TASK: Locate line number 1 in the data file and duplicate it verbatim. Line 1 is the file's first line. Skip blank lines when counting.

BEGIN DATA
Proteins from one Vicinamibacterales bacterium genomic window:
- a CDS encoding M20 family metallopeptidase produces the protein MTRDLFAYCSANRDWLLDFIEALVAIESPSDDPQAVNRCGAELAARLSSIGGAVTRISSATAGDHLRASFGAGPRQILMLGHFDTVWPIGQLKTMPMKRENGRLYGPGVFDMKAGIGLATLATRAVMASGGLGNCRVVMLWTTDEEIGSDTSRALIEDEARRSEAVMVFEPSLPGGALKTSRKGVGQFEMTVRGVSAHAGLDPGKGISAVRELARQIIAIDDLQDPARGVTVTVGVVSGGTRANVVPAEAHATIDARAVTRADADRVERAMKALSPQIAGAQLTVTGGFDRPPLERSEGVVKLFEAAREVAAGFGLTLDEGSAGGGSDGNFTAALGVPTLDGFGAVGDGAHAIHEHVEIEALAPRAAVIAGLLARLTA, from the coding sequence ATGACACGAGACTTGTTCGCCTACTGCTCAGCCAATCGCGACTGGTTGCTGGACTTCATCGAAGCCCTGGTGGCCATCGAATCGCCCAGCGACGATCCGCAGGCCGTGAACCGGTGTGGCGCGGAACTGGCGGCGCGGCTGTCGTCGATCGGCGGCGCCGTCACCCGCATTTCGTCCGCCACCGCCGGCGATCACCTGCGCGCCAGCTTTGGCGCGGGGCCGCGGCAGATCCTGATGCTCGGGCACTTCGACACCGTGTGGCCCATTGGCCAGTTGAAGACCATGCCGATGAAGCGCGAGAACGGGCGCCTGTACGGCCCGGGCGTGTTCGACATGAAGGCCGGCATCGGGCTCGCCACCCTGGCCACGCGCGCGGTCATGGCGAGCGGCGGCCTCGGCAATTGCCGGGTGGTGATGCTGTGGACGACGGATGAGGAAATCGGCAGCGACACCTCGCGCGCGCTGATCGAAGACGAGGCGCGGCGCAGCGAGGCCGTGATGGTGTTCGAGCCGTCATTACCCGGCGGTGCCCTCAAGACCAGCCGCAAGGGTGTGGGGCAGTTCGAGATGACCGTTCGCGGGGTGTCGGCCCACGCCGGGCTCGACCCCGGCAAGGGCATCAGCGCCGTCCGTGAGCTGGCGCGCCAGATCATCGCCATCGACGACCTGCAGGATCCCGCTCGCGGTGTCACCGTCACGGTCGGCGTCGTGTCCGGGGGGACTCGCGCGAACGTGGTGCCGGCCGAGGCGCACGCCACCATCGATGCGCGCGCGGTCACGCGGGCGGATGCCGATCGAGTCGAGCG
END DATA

Proteins from one Vicinamibacterales bacterium genomic window: